We’re all tired of presidential politics, and we haven’t even made it to the election year. We’ve heard it all before…and before that.

Then, on a hot hazy Tuesday morning in June, the 2016 presidential election cycle instantly became awesome.

Walking onto the stage to the tune of Neil Young’s “Rockin’ in a Free World,” Donald Trump delivered one of the most epic candidacy announcements in recent memory.

“The [United States] has become a dumping ground for everybody else’s problems,” said a defiant Trump.

Wow, now I’m listening.

“Every time we give Iraq equipment, the first time a bullet goes off in the air, they leave it.” Trump stated that we’ve lost more than 2,300 Humvees to enemies’ forces, essentially because of Iraq’s military cowardice.

How’s that for foreign policy?

But that’s mostly because, according to Trump, politicians “don’t know what they’re doing.”

And that’s because “they’re controlled fully by the lobbyists, by the donors and by the special interests.”

Trump should know. “I have lobbyists that can produce anything for me,” he said.  “They’re great.”

The good news is that Trump assured voters that he wouldn’t use them.

He doesn’t have to.

“I’m not using donors. I don’t care, he said. “I’m really rich.” To prove his point, he produced a financial summary assessing his net worth at around $8.7 billion.

Then Trump got tough on Mexico. “I will build a great, great wall on our southern border,” he said. “And I will make Mexico pay for that wall.”

Trump is going after Mexico for taking manufacturing jobs from Tennessee. He’s mad at Ford for going there too. In fact, he spent several minutes of his announcement reenacting a fictional conversation between President Trump, Ford’s chief executive officer and an army of lobbyists and donors.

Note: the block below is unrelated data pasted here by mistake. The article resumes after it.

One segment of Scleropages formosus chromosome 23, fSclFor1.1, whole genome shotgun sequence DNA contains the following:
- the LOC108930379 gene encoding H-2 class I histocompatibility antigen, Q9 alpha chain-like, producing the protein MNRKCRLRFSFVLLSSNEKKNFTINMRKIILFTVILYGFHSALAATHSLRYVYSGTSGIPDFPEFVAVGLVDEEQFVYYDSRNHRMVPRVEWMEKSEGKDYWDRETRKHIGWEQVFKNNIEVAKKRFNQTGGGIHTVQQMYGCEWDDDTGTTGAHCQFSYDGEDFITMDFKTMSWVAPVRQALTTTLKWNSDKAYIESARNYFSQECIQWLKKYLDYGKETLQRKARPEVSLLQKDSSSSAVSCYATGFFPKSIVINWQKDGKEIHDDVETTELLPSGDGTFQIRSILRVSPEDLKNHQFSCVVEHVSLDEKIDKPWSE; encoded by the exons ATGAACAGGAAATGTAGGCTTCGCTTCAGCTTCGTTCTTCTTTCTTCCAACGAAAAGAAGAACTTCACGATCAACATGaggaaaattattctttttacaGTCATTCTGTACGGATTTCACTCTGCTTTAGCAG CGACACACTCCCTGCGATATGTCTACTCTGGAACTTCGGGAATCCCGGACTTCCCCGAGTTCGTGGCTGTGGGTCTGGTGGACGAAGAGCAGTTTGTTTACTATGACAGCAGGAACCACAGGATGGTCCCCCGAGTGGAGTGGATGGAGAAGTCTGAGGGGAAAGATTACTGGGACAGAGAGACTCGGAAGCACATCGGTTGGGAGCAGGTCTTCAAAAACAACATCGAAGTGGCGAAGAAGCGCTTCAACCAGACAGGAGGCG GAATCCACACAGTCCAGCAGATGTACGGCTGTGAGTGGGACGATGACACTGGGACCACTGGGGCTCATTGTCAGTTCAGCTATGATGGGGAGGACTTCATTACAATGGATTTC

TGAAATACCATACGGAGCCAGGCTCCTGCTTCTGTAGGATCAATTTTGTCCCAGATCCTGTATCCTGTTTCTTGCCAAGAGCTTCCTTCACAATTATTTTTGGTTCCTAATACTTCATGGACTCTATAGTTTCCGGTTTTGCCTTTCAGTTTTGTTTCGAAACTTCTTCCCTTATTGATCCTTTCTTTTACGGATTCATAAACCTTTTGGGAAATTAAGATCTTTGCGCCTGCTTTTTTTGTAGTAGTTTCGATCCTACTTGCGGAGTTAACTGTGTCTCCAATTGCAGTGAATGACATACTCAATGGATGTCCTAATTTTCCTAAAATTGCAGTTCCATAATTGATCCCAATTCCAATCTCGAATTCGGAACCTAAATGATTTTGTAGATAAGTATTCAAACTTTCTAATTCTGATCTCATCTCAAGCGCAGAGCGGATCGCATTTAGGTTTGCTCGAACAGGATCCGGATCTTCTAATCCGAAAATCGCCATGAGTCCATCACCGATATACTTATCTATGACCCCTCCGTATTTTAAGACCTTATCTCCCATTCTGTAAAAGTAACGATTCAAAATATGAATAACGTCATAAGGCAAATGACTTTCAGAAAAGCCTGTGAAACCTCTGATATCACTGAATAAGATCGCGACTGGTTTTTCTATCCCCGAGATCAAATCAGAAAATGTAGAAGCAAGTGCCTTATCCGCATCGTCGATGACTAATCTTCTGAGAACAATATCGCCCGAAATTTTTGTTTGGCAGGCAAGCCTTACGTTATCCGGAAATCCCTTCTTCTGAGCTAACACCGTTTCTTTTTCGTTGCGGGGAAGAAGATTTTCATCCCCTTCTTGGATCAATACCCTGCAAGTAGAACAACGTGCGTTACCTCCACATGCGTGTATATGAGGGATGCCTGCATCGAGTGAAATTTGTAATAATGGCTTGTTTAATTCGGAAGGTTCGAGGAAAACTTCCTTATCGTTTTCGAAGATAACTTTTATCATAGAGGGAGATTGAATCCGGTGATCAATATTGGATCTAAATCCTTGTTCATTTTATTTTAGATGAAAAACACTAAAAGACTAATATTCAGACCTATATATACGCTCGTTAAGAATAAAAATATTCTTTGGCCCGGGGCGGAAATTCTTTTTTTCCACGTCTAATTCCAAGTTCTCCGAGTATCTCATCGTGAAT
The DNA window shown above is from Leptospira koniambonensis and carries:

Donald Trump isn’t interested in their excuses.

When he’s done with Ford and Mexico, our southern neighbors will have paid to barricade themselves from the United States, and Ford will be clamoring to bring their operations back to the states.

And those returning jobs will just add the number created by “the greatest jobs president that God has ever created.”

According to Trump, our biggest election issue is competency. “How stupid are our leaders?”

“Take the New England Patriots and Tom Brady and have them play your [high school] football team. That’s the difference between China’s leaders and our leaders.”

They’re so stupid that Secretary of State John Kerry “goes into a bicycle race at 72 years old and falls and breaks his leg.”

Under a Trump presidency, that sort of silliness won’t be a problem. “I will never be in a bicycle race,” said Trump. “That I can tell you.”

With $8.7 billion and an attitude, Trump might not be the next commander in chief, but he could certainly make things interesting.

While Trump has an uphill battle in the Republican primary, his boisterous announcement surprisingly touched on many of the items the average conservative voter cares about. To put it mildly, it wasn’t the carefully scripted sterilized rhetoric we’ve seen so far.

More importantly, his wealth and name identification make it certainly possible that he makes the cut for the televised debates.

“The American Dream is dead,” he concluded. “But if I get elected president, I will bring it back, bigger, better and stronger than ever before and we will make America great again.”

And you thought the presidential election cycle was going to be boring.

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